Monday, March 20, 2006

Being the Parent of a Diabetic Child

Being the parent of a diabetic child means....

---awakening each day with a hope for a cure and then living the rest of the day as if there will never be one.

---being awakened suddenly at 2 AM with a feeling that something is wrong and when you check, your child's sugar is low. After you get it back up, you lie awake the rest of the night wondering what horrible things could have happened had you not woken up when you did.

---trying to have a conversation with someone, while eating and keeping an eye on every bite your child eats so you can bolus accordingly.

---feeling guilty for just wanting some time to yourself to not think about diabetes.

---never, ever sleeping through the night.

---feeling like you always have to be strong, but never feeling like you're strong enough.

---trying to teach your child how important it is to take care of himself while at the same time trying to teach him not to let diabetes consume his life.

---having to kiss your child and tell him how sorry you are for things that are beyond your control.

---crying tears of sorrow for what your child has to deal with on a daily basis and moments later tears of joy because he's alive and he's yours.


Shannon said...

--Being amazed at how brave our children are for dealing with the pokes and highs and lows as though it were old hat.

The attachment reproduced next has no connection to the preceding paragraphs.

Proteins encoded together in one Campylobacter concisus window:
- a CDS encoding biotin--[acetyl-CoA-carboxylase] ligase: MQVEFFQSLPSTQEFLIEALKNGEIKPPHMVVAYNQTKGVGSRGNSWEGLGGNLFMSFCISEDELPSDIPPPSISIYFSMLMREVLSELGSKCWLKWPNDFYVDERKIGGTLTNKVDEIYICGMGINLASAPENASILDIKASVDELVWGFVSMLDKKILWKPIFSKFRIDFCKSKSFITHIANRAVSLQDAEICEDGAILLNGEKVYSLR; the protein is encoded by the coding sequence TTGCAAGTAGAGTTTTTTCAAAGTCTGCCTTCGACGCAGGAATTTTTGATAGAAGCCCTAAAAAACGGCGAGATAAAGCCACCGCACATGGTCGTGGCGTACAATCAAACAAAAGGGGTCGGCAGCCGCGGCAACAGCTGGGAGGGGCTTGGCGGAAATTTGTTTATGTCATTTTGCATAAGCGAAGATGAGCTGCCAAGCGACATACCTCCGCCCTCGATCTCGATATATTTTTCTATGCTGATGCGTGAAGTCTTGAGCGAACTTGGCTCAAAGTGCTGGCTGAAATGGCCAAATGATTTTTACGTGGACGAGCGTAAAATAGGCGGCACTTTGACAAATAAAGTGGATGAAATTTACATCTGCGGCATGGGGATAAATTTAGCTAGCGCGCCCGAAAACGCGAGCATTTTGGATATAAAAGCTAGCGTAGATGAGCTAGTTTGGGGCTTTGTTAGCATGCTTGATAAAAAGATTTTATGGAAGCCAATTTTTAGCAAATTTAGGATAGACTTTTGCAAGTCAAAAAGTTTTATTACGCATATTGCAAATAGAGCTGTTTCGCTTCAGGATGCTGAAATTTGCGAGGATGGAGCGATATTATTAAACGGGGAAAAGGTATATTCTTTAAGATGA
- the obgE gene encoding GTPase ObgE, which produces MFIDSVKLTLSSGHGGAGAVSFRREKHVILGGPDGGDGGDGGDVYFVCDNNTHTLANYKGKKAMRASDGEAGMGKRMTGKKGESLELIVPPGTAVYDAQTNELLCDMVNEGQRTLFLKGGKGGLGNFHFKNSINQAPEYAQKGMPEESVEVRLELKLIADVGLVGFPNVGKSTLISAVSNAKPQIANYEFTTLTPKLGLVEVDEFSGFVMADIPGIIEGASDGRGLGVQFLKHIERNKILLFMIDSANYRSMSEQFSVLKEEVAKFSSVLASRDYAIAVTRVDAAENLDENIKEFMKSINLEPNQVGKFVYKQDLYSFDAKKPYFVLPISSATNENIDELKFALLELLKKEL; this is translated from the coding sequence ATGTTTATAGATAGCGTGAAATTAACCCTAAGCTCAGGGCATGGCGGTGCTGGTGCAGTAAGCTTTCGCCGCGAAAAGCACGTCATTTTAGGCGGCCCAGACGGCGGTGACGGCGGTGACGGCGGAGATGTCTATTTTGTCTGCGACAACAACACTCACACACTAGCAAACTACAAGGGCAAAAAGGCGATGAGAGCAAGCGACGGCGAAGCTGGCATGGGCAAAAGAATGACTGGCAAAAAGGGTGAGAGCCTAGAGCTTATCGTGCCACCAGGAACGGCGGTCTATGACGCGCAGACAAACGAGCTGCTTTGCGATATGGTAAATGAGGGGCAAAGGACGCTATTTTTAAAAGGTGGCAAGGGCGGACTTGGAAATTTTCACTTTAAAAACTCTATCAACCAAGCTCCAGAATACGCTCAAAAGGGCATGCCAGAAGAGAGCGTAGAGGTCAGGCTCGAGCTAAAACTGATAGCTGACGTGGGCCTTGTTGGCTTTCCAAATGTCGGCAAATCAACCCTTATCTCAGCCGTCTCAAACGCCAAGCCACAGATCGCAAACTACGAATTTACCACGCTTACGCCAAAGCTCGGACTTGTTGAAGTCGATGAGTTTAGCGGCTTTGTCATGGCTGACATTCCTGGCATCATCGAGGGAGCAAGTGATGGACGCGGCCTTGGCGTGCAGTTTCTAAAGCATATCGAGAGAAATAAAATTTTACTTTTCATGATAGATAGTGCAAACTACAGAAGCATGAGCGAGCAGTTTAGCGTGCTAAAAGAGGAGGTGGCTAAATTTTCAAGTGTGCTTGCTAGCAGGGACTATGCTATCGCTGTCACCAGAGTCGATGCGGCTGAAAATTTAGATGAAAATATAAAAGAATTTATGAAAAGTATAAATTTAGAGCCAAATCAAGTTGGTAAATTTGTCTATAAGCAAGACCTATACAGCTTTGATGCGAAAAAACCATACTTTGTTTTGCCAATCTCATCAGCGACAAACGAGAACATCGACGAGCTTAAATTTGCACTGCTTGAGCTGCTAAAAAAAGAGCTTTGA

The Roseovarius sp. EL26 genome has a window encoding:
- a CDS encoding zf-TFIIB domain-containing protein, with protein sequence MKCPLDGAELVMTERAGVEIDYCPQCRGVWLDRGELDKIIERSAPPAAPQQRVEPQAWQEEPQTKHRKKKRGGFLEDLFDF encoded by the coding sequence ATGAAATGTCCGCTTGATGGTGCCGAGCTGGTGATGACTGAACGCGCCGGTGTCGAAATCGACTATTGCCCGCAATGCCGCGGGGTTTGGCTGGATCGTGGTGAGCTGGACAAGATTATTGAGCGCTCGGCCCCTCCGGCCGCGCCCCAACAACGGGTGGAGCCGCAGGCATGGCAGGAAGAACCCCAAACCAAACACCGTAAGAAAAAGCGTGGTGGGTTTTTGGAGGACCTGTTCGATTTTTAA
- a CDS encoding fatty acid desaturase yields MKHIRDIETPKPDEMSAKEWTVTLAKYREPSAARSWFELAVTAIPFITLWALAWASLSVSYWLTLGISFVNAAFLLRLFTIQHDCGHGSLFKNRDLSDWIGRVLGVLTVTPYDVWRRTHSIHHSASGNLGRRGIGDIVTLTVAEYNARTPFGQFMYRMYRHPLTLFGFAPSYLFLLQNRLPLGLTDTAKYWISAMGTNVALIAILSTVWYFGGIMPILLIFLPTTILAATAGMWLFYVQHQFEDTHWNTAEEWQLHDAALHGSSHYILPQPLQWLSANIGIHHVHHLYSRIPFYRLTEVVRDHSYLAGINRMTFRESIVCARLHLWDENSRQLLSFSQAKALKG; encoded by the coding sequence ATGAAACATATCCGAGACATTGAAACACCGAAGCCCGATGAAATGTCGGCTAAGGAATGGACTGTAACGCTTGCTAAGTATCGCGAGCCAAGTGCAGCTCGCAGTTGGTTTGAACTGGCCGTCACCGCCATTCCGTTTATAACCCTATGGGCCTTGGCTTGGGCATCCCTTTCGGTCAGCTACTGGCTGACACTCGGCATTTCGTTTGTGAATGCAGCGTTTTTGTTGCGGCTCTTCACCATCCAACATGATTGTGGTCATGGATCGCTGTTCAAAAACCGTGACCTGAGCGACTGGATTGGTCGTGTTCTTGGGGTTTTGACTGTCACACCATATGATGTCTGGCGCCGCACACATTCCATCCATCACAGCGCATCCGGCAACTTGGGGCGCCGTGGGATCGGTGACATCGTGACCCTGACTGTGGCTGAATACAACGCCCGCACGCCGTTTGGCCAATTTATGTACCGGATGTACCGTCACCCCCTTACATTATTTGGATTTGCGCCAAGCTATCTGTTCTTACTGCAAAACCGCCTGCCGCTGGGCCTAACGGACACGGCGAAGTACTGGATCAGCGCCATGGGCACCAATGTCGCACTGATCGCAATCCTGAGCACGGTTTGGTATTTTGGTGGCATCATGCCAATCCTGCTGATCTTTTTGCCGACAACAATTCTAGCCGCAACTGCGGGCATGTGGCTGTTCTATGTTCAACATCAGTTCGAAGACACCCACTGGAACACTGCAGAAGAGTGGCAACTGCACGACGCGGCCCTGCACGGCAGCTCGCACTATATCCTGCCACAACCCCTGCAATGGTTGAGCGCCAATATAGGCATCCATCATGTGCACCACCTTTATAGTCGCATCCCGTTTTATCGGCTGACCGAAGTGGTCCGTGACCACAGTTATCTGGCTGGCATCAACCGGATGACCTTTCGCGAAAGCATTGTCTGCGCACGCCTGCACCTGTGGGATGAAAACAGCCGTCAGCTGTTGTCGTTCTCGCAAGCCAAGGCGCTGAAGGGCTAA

Everything you wrote rings so true for me :)

Lori said...

I am the mother of a 15 yo Type 1 who is my hero. I am constantly amazed at the way he lives his life without letting the D consume him. He amazes me daily and he's not afraid. I am the daughter of a Type 1 who died young and I will never stop being afraid for my son, but he encourages me with his ability to go out and take on the world without worrying about D.

Scott K. Johnson said...


This was a very touching post for me to read.

As I grew up and had kids of my own, my appreciation for what my parents did for me when I was young just increased tenfold.

Based on your posts, I think you are doing a fine job.

Thanks for sharing.

caro said...

This is a very touching post.

It has been so good for me, reading blogs by parents of kids with diabetes, finally getting to understand what diabetes meant for my parents when I was a child.

Fortunately diabetes is not the most dominant memory of my childhood. At times it doesn't feature at all. I'm sure this will be the case for all of the OC parents' kids too, based on the great job you are all doing.

Thank you for sharing these sentiments.